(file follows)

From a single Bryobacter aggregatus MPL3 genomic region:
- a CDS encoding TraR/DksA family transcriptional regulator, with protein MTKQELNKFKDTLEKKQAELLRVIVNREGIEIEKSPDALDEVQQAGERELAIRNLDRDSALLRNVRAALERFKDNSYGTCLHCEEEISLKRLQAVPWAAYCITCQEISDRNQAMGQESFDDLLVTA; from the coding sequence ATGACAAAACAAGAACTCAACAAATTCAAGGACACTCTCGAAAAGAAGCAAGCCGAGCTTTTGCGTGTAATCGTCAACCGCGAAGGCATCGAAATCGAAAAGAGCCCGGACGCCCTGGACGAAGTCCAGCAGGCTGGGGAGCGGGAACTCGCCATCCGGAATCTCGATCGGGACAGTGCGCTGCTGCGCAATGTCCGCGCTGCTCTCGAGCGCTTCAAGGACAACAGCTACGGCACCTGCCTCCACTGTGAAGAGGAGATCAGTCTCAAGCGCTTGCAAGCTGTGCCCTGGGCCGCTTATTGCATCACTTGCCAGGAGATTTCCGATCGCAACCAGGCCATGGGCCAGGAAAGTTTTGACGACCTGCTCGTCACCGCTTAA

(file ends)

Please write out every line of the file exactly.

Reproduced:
From a single Bryobacter aggregatus MPL3 genomic region:
- a CDS encoding TraR/DksA family transcriptional regulator, with protein MTKQELNKFKDTLEKKQAELLRVIVNREGIEIEKSPDALDEVQQAGERELAIRNLDRDSALLRNVRAALERFKDNSYGTCLHCEEEISLKRLQAVPWAAYCITCQEISDRNQAMGQESFDDLLVTA; from the coding sequence ATGACAAAACAAGAACTCAACAAATTCAAGGACACTCTCGAAAAGAAGCAAGCCGAGCTTTTGCGTGTAATCGTCAACCGCGAAGGCATCGAAATCGAAAAGAGCCCGGACGCCCTGGACGAAGTCCAGCAGGCTGGGGAGCGGGAACTCGCCATCCGGAATCTCGATCGGGACAGTGCGCTGCTGCGCAATGTCCGCGCTGCTCTCGAGCGCTTCAAGGACAACAGCTACGGCACCTGCCTCCACTGTGAAGAGGAGATCAGTCTCAAGCGCTTGCAAGCTGTGCCCTGGGCCGCTTATTGCATCACTTGCCAGGAGATTTCCGATCGCAACCAGGCCATGGGCCAGGAAAGTTTTGACGACCTGCTCGTCACCGCTTAA